“History is so fascinating, so full of remarkable people and stories. My focus was not so much on the question of nation-building as it was on the individual characters who actually did the clearing of the land, the patrolling of the lakes, and the brawling in the taverns.”

Local novelist and poet Morgan Wade knows that writing historical fiction can be thirsty work. With one novel under his belt, the ReLit Awards long-listed The Last Stoic, Morgan set out to novelize the early legacy of his hometown. The resulting novel, Bottle and Glass, is “a story of survival and escape told from the barstools of two dozen boisterous Kingston taverns at the end of the War of 1812.” Wayne Grady described the novel as “a rake’s progress through the drinking establishments of Kingston.”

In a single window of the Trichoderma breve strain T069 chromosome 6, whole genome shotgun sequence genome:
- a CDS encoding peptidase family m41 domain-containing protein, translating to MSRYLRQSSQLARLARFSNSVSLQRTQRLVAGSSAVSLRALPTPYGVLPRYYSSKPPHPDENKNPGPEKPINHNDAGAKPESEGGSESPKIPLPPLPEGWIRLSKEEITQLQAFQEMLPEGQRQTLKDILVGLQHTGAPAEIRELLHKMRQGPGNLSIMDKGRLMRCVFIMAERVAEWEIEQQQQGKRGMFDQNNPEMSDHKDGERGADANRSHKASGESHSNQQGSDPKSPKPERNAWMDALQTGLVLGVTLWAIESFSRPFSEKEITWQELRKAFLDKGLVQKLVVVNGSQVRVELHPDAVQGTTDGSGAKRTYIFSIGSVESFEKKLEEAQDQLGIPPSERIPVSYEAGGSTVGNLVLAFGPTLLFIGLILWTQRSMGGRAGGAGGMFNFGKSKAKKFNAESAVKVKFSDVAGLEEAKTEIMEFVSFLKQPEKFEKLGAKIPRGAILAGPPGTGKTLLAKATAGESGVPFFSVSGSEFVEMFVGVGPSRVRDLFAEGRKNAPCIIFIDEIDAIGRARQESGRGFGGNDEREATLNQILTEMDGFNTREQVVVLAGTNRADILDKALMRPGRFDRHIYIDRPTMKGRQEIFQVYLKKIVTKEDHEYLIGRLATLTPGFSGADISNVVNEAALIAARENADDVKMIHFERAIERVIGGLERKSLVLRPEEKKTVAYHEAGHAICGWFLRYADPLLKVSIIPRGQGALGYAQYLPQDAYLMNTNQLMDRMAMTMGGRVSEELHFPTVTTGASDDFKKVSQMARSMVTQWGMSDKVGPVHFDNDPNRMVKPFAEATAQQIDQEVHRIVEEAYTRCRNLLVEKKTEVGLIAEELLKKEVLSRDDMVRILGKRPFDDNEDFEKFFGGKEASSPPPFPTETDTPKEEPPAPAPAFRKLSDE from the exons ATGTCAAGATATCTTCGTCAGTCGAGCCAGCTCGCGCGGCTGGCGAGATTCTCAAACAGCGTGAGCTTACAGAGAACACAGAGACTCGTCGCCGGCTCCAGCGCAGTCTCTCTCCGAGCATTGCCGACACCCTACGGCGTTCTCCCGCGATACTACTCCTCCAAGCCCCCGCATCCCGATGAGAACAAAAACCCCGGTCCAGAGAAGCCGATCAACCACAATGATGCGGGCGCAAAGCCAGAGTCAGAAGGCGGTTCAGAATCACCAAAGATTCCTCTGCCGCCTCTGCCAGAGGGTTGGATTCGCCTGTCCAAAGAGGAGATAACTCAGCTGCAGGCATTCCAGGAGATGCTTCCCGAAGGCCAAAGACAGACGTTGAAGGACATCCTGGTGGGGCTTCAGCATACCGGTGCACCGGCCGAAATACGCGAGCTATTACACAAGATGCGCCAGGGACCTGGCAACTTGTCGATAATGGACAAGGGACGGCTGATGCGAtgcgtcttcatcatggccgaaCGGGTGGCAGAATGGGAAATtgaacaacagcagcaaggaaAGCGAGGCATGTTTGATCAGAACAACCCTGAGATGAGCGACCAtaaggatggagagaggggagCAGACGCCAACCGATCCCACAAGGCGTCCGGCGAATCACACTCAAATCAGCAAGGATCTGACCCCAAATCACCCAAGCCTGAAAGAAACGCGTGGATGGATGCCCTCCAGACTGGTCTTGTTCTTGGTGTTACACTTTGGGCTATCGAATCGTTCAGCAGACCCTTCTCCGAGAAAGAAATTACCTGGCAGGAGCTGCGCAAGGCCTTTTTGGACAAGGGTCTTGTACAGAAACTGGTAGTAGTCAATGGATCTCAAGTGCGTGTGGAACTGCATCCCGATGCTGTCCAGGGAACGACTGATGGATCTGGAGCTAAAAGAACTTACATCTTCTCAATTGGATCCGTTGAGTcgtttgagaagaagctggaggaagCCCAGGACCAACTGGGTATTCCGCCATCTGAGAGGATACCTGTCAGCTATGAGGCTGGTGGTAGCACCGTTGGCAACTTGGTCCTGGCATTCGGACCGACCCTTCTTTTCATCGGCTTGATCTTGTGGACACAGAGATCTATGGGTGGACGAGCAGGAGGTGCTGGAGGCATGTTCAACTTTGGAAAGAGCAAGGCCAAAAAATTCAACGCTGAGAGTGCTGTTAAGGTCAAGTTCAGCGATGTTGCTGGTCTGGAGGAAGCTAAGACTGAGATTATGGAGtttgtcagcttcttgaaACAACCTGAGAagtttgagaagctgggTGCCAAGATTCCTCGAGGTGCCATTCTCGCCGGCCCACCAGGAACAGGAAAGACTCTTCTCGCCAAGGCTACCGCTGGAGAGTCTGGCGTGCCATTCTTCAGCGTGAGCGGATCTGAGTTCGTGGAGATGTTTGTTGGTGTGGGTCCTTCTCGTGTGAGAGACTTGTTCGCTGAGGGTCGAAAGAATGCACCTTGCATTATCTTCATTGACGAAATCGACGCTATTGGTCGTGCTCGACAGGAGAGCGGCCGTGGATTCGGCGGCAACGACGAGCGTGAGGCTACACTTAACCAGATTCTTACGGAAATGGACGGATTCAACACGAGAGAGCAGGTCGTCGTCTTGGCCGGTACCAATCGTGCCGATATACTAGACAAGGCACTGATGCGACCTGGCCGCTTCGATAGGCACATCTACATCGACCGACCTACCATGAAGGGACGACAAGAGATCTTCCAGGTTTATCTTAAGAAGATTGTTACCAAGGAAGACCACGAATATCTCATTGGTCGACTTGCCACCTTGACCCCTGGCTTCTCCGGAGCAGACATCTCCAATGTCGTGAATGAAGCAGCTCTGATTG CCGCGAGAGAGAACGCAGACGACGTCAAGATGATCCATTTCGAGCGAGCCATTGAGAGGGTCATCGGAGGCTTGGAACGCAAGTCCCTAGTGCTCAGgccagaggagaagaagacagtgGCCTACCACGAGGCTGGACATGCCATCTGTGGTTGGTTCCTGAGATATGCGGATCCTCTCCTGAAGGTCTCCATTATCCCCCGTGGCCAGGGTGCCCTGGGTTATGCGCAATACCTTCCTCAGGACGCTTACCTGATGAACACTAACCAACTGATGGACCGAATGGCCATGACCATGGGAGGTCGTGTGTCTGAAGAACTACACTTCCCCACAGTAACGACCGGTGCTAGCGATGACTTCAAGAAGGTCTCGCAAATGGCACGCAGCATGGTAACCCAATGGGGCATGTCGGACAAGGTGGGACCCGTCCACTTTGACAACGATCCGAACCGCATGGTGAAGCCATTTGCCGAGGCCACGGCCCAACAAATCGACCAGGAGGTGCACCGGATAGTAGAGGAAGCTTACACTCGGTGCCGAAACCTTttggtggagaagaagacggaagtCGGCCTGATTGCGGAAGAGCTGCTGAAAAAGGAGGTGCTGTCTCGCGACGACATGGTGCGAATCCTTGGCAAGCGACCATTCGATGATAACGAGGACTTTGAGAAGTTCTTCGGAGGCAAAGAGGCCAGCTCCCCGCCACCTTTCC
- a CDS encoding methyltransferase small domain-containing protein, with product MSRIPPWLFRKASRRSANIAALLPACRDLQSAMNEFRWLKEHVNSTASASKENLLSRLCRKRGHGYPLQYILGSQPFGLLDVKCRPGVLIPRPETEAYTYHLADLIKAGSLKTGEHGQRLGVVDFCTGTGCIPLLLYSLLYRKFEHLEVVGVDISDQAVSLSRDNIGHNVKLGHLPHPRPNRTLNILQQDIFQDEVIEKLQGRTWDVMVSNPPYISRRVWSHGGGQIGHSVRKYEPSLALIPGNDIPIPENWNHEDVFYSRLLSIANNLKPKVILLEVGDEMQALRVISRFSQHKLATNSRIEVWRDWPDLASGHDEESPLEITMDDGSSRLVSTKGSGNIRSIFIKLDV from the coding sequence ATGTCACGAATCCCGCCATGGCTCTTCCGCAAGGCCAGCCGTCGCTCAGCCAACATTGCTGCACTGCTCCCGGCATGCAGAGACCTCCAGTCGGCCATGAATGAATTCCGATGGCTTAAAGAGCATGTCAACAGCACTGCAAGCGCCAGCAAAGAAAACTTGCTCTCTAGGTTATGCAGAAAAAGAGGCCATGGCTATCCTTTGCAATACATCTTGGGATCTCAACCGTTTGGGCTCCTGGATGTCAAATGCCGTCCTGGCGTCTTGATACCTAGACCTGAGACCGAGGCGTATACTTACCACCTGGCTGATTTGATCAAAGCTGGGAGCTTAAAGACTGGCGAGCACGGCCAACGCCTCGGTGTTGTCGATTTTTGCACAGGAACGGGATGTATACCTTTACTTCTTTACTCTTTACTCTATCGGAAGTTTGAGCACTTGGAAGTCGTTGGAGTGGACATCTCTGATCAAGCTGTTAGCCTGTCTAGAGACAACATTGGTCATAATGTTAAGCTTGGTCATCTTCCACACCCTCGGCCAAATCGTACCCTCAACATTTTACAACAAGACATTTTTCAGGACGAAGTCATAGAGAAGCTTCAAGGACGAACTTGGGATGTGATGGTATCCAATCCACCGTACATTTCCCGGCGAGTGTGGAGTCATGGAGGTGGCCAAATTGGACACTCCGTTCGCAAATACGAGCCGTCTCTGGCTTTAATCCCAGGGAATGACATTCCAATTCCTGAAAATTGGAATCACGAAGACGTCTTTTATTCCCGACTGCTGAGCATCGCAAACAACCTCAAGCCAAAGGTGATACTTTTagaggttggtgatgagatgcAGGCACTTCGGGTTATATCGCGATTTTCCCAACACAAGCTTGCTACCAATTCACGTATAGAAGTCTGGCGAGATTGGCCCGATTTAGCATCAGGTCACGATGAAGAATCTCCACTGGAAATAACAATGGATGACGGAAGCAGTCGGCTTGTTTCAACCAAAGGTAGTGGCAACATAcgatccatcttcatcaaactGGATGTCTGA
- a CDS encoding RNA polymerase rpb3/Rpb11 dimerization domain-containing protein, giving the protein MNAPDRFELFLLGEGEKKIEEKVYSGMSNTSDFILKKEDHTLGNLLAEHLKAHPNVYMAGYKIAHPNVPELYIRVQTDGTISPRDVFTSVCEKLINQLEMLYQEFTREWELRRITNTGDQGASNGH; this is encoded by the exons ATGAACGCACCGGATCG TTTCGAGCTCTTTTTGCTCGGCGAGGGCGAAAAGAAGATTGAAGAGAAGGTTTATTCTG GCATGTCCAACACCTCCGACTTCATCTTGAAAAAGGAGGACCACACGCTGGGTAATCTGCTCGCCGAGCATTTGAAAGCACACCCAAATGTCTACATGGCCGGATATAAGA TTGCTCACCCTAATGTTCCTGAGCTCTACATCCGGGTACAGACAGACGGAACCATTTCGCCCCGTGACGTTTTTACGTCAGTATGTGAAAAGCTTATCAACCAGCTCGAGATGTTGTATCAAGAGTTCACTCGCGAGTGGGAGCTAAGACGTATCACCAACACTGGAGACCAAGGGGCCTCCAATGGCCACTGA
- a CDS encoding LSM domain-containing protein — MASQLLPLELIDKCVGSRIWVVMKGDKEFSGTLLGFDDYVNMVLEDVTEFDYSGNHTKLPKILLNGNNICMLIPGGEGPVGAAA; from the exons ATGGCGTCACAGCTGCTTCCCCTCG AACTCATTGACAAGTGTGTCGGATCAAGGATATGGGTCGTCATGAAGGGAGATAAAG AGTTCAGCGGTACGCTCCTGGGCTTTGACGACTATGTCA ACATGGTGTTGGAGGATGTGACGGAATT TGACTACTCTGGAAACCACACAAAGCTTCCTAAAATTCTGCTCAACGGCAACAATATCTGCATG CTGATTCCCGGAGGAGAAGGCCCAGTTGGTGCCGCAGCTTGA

The dramatic possibilities of such a journey was not lost on Brett Christopher, artistic producer of Theatre Kingston. “Bottle and Glass leapt out as perfect source material for a Theatre Kingston production that celebrates the city and its unique heritage,” says Brett. Shortly after the book’s release, he approached Morgan to adapt the work for a site-specific theatre production, and Morgan, agreeing that a dramatization seemed “a perfect fit’, developed the playscript. The site-specific, traveling play premiers as part of Kingston WritersFest with two performances, in advance of a full run scheduled for later in the fall.

Morgan’s works have been published in Canadian literary journals and anthologies, including The New Quarterly and The Nashwaak Review. A graduate of the Humber School of Writing, Morgan was mentored by novelist Michael Helm. He also worked closely with Kingston author Helen Humphreys on the development of Bottle and Glass, the novel. Morgan lives with his wife and son in Kingston, Ontario.

Performances of Bottle and Glass take place on the Friday and Saturday nights of Kingston WritersFest.

Appearing in 49. Hometown Heroes: New Authors